Q: Our 11-year-old labrador retriever is in good health overall, but over the last few months has started breathing heavily. It is most noticeable while she is at rest and it does not seem to stop her from running or playing like a puppy. At first we thought it was due to the hot summer weather, but even when the air conditioner is set at 68 degrees, her panting continues. Is this a normal part of aging or is it something we should be concerned about?

A: This is an interesting topic because we do see a lot of older, especially larger-breed dogs that seem to breathe either more heavily or more frequently, even when at rest. There is no simple answer to know whether this is due to age without having an exam and possibly X-rays done, so that is where I would normally start. Older dogs do tend to have some loss of elasticity of their lungs, meaning that the lungs will be more rigid. This can definitely cause a labored type of breathing. The chest X-rays will hopefully rule in or out most of the direct lung and/or heart issues that could be plaguing her.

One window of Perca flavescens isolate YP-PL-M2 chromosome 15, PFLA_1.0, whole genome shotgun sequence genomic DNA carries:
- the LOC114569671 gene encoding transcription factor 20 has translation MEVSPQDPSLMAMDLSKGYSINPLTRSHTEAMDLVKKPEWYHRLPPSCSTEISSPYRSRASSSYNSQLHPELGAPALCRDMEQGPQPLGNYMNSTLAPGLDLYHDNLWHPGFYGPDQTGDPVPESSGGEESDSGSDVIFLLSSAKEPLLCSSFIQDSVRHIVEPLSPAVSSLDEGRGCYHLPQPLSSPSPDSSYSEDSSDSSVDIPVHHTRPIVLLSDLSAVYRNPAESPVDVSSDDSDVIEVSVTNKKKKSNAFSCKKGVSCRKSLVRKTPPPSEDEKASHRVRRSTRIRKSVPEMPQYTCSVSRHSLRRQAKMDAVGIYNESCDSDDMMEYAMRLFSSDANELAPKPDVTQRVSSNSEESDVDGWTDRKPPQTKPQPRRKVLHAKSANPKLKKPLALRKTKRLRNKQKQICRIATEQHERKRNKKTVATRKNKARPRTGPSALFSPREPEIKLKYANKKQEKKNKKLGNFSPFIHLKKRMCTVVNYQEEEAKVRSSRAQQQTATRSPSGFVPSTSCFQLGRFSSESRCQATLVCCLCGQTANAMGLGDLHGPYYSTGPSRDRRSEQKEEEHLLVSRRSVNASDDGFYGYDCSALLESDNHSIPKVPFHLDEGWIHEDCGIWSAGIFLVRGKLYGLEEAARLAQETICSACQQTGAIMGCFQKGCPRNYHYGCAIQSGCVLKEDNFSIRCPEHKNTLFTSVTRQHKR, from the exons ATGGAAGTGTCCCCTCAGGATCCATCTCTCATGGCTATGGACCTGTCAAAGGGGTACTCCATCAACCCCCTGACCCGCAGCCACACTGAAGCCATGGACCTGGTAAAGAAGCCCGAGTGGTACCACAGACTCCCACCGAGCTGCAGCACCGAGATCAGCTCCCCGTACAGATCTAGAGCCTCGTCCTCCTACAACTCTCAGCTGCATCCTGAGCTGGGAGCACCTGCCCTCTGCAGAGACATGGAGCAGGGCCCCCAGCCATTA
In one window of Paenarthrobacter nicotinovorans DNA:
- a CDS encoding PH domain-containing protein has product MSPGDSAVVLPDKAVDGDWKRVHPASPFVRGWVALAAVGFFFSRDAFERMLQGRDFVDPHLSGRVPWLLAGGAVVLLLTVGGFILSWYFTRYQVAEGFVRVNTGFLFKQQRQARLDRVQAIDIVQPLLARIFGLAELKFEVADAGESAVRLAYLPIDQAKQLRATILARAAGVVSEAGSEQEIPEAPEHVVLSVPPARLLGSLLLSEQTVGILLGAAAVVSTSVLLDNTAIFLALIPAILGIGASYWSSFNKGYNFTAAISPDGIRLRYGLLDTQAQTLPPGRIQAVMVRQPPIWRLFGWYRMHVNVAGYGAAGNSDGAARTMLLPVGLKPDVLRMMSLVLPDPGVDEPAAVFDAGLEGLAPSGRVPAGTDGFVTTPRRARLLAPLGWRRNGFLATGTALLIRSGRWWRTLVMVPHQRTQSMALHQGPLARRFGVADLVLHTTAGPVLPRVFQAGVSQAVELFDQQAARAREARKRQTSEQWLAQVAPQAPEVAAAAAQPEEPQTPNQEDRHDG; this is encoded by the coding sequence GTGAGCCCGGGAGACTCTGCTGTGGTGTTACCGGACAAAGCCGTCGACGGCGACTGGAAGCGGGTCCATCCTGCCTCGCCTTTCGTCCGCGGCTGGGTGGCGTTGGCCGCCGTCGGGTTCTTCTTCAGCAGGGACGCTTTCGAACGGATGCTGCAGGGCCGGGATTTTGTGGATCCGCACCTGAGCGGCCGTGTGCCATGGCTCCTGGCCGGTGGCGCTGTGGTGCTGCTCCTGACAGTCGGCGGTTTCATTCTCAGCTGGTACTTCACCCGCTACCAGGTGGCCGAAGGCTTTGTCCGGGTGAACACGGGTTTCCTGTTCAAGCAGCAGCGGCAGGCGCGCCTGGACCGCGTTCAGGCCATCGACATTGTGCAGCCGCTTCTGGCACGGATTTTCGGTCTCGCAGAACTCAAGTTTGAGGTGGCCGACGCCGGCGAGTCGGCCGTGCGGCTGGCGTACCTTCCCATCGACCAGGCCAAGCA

If exam and chest X-rays do not reveal anything specific, she may need to have some other diagnostic tests done, including blood work. This can check for other organ or hormonal problems that also may lead to breathing issues. If nothing is revealed on these additional diagnostics, I would probably recommend to just monitor her as she seems to be very energetic and playful for an 11-year-old dog.

Got a pet-related question? Send it to Dr. Anderson, a veterinarian at Hawthorne Park Animal Care Center in Bloomington, via email at features@pantagraph.com.

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